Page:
The final months of a doctorate can be intense and draining, with the pressures of writing up, checking references, making sure tables are properly formatted etc.
In the midst of all this, you may have a nagging sense that you should also be doing things towards plans for after the doctorate, but may be struggling to find the time, or simply not to where to start. Below are some ideas for low-stress, non time-intense activities to help you clarify and realise plans for after the doctorate.
- Have a look at our information on where Bath doctoral graduates from the last five years have gone after their studies for some snap-shot ideas and inspiration.
- Check out our subject-specific careers web pages for researchers, which have links to a wealth of information sources and vacancy sites.
- Set up email alerts for vacancy sites relevant to sectors of interest. An easy way to make sure you don't miss out on opportunities, and also an easy way to find out what kinds of options are coming up if you're a bit unclear on career direction. I get regular updates from jobs.ac.uk, Nature Jobs, The Guardian and Civil Service Jobs, all useful vacancy sites for researchers.
- Take ten minutes to reflect on your doctoral experience, and identify which skills you've developed and enjoy using. Which bits of now do you want to take into the future?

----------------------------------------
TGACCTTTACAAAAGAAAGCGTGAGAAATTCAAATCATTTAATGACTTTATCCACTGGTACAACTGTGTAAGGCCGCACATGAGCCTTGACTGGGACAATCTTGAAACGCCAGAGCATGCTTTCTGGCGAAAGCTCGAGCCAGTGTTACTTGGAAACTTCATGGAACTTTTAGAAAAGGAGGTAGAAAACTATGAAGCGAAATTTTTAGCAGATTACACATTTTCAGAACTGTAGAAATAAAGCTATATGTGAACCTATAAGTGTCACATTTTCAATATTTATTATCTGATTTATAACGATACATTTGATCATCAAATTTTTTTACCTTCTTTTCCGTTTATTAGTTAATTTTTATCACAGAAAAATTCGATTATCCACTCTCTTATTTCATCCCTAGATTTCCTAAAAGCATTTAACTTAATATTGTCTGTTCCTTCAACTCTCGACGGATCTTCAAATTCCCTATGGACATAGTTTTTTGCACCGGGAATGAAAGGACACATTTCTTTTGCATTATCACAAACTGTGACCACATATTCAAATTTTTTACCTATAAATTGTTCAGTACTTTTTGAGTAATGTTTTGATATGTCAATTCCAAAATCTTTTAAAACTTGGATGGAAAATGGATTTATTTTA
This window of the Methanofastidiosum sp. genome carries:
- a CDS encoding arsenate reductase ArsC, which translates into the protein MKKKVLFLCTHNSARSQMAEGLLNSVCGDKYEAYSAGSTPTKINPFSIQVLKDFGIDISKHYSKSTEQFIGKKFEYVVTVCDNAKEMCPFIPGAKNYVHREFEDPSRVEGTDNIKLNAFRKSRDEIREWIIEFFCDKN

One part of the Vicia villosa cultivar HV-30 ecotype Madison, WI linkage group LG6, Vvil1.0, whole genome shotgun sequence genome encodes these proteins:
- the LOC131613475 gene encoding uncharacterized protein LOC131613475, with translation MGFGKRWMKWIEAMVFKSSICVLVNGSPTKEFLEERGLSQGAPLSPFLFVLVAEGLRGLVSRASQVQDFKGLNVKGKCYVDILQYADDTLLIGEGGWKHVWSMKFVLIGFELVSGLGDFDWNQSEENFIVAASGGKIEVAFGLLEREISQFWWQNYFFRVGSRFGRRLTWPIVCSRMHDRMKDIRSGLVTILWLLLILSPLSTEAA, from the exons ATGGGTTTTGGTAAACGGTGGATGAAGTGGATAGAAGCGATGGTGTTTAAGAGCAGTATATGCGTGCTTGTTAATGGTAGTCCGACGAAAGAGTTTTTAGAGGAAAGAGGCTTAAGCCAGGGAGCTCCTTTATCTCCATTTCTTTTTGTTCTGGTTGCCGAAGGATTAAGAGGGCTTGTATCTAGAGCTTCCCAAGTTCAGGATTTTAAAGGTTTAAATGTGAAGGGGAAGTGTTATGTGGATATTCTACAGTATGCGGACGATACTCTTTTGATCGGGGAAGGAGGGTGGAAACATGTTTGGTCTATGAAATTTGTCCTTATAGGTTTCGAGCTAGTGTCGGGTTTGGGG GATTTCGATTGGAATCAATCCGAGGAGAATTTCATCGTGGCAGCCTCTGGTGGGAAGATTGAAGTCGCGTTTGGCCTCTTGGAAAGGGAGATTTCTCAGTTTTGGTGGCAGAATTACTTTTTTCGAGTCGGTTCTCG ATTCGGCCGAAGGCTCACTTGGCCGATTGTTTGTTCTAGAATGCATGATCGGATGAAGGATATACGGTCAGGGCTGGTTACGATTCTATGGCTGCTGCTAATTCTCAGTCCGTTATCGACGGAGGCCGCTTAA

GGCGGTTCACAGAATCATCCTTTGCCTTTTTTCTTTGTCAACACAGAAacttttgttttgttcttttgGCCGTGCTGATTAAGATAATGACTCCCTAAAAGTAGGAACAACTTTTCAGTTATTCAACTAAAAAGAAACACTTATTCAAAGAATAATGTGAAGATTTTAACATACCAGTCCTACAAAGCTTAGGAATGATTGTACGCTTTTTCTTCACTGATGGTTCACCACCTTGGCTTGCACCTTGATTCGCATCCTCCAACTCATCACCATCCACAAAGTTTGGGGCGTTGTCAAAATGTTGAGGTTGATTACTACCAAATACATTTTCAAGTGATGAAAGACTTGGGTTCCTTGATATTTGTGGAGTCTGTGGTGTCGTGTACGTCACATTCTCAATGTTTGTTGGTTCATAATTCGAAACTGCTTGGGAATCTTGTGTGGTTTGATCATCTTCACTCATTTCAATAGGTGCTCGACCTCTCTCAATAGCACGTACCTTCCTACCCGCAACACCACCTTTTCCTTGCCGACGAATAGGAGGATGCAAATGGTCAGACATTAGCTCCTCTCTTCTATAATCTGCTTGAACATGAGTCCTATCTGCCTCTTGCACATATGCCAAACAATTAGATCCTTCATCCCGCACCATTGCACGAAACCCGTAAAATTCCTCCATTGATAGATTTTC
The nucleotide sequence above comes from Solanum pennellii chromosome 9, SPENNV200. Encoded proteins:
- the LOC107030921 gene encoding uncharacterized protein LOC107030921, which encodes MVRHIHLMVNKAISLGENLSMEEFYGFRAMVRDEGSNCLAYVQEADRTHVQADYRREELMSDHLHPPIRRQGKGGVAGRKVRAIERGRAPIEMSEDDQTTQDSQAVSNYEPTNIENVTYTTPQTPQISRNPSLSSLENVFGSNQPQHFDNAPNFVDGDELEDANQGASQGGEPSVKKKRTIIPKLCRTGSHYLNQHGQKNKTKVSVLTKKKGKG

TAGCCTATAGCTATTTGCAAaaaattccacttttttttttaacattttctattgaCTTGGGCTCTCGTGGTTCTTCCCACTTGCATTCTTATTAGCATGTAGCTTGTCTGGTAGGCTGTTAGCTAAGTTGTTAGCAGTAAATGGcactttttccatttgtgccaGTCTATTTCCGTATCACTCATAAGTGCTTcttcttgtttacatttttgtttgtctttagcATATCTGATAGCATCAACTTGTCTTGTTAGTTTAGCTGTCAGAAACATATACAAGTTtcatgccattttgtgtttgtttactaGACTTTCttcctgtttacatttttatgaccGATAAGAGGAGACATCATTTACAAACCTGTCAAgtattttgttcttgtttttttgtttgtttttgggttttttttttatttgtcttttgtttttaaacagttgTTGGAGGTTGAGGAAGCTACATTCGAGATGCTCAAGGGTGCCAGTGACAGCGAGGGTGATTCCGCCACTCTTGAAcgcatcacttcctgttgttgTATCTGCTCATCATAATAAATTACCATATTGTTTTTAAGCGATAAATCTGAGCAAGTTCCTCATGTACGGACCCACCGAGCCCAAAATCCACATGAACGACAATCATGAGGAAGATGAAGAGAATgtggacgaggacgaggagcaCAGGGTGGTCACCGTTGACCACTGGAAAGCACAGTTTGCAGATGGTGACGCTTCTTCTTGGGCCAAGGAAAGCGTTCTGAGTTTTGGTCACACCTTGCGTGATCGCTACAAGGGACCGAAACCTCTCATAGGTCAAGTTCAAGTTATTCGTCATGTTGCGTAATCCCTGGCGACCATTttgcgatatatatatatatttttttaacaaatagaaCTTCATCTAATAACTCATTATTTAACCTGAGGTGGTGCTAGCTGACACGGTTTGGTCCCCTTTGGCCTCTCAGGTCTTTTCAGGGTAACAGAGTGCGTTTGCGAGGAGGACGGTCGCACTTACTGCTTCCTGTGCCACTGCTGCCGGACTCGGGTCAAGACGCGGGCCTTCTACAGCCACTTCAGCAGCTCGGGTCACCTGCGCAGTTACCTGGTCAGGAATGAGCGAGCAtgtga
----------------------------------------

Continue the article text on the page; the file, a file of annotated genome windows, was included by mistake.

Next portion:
- Follow up on a contact; someone you've met at a careers event, a friend-of-a-friend or industrial collaborator. Ask for half an hour of their time to chat about what's happening in their sector, what they do on a typical day at work, and any advice they've found useful along the way. Throw in the offer of a coffee/pint if it helps. Bath Connection is a great way to get started with networking with Bath alumni working in a wide range of fields and organisations. Even if you don't have any clear career ideas, networking (which just means connecting with people) is a great way to generate some ideas, and you never know where a 'chance' encounter might lead.
- Have a browse through some career stories of researchers to find out how others got to where they are now; there's lots on the Vitae website, and a few on this blog.
- If doing anything careers-related feels like an overwhelming challenge, set yourself small, manageable goals: apply for one vacancy, contact one person via Bath Connection, update your CV, have a chat with a careers adviser. Depending on what works for you, set aside regular, small chunks of time to think about your career.
- Don't put too much pressure on yourself to have a fixed career plan; some people take a more exploratory approach to their career; build your networks, explore a few options, and plans may become clearer over time.
- Check out upcoming Doctoral Skills webinars on applying for jobs inside and outside of academia, and strategies for job-hunting and networking; get some top careers tips from the comfort of your desk over lunchtime.
The final stages of a PhD can be stressful, so be kind to yourself, find ways to relax, and have a chat with our wonderful Student Services team if things are feeling a bit much. And always remember you can get 1:1 support from the Careers Service, in-person or via phone/Skype, both before and after your've graduated.